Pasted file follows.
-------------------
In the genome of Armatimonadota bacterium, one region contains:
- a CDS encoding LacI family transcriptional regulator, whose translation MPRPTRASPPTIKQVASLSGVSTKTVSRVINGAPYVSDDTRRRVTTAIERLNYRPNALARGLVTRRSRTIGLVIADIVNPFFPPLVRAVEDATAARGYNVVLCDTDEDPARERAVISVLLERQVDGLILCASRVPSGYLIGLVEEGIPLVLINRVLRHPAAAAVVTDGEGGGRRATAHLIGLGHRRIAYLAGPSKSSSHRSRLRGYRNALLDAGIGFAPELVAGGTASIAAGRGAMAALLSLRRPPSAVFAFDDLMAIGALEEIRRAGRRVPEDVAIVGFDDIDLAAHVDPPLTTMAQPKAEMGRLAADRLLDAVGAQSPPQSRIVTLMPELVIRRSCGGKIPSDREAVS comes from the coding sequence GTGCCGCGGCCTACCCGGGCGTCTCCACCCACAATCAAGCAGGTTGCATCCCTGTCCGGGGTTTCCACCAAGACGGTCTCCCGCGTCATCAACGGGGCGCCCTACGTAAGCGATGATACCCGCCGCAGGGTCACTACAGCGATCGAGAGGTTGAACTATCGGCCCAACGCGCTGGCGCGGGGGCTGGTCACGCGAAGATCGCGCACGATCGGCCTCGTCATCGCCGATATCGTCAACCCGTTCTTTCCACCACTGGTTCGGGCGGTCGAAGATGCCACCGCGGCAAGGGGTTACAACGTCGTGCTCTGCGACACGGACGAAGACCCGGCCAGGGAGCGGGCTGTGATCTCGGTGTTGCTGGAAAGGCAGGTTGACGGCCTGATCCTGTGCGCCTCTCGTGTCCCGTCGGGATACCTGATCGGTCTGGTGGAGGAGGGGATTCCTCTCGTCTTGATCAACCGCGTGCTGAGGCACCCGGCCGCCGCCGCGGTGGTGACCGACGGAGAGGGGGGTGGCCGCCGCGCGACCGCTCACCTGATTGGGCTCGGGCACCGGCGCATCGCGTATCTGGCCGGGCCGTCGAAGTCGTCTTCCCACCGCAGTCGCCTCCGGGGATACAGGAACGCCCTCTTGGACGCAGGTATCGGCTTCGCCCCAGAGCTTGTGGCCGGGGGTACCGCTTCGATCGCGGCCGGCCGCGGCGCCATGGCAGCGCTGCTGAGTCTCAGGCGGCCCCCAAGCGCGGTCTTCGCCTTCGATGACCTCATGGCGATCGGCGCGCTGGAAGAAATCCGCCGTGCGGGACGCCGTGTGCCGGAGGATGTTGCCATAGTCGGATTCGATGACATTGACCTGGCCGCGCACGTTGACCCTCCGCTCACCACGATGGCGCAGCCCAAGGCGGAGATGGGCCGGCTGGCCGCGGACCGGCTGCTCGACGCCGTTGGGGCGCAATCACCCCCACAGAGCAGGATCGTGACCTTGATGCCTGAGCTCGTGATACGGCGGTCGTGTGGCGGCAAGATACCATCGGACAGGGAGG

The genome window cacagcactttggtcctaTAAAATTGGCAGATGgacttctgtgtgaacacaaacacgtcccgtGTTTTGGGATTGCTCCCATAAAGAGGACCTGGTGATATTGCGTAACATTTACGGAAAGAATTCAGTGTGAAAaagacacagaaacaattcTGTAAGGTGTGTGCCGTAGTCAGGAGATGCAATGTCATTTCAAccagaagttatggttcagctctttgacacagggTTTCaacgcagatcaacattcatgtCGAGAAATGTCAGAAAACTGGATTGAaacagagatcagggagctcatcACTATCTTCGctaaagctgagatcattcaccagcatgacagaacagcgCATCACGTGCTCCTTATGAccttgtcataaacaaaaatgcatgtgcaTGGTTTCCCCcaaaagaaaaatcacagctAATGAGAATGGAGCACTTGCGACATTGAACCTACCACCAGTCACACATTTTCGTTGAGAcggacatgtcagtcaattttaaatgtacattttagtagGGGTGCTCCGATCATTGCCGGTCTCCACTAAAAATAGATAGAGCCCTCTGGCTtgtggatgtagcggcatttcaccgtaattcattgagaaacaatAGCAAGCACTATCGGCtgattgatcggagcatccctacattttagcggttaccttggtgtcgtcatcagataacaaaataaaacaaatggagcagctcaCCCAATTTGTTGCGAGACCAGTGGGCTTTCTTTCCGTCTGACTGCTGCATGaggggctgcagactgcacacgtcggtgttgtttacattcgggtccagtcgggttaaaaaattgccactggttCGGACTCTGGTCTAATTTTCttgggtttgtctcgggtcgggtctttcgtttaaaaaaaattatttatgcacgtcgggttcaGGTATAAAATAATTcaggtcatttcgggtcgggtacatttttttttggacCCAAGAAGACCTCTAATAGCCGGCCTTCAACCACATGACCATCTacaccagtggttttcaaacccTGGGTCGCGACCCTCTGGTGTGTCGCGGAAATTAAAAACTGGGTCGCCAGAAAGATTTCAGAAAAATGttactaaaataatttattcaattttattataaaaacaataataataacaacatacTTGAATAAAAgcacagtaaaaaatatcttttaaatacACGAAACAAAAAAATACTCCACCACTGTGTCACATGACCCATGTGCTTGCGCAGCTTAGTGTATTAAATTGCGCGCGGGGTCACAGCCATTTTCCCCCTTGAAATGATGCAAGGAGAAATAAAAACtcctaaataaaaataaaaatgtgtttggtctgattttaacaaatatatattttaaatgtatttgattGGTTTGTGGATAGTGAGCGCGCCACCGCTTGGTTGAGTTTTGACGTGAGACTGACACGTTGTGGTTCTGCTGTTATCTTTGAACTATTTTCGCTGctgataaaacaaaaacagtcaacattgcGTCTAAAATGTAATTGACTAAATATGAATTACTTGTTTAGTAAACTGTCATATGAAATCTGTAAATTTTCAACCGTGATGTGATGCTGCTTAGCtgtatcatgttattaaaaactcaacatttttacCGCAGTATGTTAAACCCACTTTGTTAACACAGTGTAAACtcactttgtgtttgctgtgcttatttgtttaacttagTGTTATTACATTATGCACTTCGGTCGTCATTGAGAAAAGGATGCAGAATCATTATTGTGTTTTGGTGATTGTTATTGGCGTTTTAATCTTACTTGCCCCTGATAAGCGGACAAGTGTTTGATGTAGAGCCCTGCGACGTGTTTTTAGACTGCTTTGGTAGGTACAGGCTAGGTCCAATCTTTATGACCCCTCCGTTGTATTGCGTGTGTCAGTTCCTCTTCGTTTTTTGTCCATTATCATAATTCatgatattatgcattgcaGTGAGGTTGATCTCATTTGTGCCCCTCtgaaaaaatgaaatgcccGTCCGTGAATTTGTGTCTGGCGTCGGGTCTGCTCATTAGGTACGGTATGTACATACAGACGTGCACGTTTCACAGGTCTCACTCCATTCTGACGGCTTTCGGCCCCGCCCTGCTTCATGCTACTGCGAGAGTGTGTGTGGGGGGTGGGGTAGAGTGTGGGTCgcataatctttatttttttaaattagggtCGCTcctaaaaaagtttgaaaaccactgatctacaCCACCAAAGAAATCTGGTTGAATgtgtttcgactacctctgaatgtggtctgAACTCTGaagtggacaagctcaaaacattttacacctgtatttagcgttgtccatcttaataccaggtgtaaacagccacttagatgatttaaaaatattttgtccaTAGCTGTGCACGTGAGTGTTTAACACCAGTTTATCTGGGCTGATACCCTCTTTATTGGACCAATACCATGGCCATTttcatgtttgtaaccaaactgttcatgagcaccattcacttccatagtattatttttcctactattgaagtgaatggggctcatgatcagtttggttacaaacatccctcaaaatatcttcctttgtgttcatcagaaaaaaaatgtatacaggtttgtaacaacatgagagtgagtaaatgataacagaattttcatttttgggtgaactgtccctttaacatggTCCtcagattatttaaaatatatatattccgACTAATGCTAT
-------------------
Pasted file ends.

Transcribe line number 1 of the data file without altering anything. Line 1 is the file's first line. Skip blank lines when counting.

In the genome of Armatimonadota bacterium, one region contains: